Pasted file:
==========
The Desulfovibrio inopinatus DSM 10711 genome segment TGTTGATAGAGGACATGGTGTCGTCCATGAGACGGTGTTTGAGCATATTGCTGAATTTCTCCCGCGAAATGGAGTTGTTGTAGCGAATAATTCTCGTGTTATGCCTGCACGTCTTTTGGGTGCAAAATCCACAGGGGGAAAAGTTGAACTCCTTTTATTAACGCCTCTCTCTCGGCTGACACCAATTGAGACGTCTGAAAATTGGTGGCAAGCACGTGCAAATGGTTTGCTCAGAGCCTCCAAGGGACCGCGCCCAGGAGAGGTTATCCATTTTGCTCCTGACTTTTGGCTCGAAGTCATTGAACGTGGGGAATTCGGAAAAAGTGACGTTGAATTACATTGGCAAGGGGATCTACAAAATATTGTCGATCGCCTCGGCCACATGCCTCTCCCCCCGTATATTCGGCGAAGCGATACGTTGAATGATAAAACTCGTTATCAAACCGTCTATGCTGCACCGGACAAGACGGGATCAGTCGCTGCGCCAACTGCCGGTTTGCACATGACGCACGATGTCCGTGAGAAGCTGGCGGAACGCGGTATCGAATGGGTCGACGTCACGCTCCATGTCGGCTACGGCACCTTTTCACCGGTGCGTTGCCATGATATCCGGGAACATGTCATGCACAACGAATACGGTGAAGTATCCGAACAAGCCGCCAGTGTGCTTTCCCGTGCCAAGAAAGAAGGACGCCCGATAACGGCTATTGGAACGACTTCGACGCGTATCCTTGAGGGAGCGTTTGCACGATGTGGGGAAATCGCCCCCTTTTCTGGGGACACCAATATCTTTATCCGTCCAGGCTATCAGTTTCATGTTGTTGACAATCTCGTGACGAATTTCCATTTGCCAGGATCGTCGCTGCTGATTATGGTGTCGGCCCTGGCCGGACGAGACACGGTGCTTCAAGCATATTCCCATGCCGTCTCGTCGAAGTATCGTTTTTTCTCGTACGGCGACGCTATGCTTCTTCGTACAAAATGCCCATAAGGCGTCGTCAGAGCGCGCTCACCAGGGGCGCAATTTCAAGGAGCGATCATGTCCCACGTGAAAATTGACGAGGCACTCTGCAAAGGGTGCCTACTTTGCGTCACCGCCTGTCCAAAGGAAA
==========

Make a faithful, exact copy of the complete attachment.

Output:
The Desulfovibrio inopinatus DSM 10711 genome segment TGTTGATAGAGGACATGGTGTCGTCCATGAGACGGTGTTTGAGCATATTGCTGAATTTCTCCCGCGAAATGGAGTTGTTGTAGCGAATAATTCTCGTGTTATGCCTGCACGTCTTTTGGGTGCAAAATCCACAGGGGGAAAAGTTGAACTCCTTTTATTAACGCCTCTCTCTCGGCTGACACCAATTGAGACGTCTGAAAATTGGTGGCAAGCACGTGCAAATGGTTTGCTCAGAGCCTCCAAGGGACCGCGCCCAGGAGAGGTTATCCATTTTGCTCCTGACTTTTGGCTCGAAGTCATTGAACGTGGGGAATTCGGAAAAAGTGACGTTGAATTACATTGGCAAGGGGATCTACAAAATATTGTCGATCGCCTCGGCCACATGCCTCTCCCCCCGTATATTCGGCGAAGCGATACGTTGAATGATAAAACTCGTTATCAAACCGTCTATGCTGCACCGGACAAGACGGGATCAGTCGCTGCGCCAACTGCCGGTTTGCACATGACGCACGATGTCCGTGAGAAGCTGGCGGAACGCGGTATCGAATGGGTCGACGTCACGCTCCATGTCGGCTACGGCACCTTTTCACCGGTGCGTTGCCATGATATCCGGGAACATGTCATGCACAACGAATACGGTGAAGTATCCGAACAAGCCGCCAGTGTGCTTTCCCGTGCCAAGAAAGAAGGACGCCCGATAACGGCTATTGGAACGACTTCGACGCGTATCCTTGAGGGAGCGTTTGCACGATGTGGGGAAATCGCCCCCTTTTCTGGGGACACCAATATCTTTATCCGTCCAGGCTATCAGTTTCATGTTGTTGACAATCTCGTGACGAATTTCCATTTGCCAGGATCGTCGCTGCTGATTATGGTGTCGGCCCTGGCCGGACGAGACACGGTGCTTCAAGCATATTCCCATGCCGTCTCGTCGAAGTATCGTTTTTTCTCGTACGGCGACGCTATGCTTCTTCGTACAAAATGCCCATAAGGCGTCGTCAGAGCGCGCTCACCAGGGGCGCAATTTCAAGGAGCGATCATGTCCCACGTGAAAATTGACGAGGCACTCTGCAAAGGGTGCCTACTTTGCGTCACCGCCTGTCCAAAGGAAA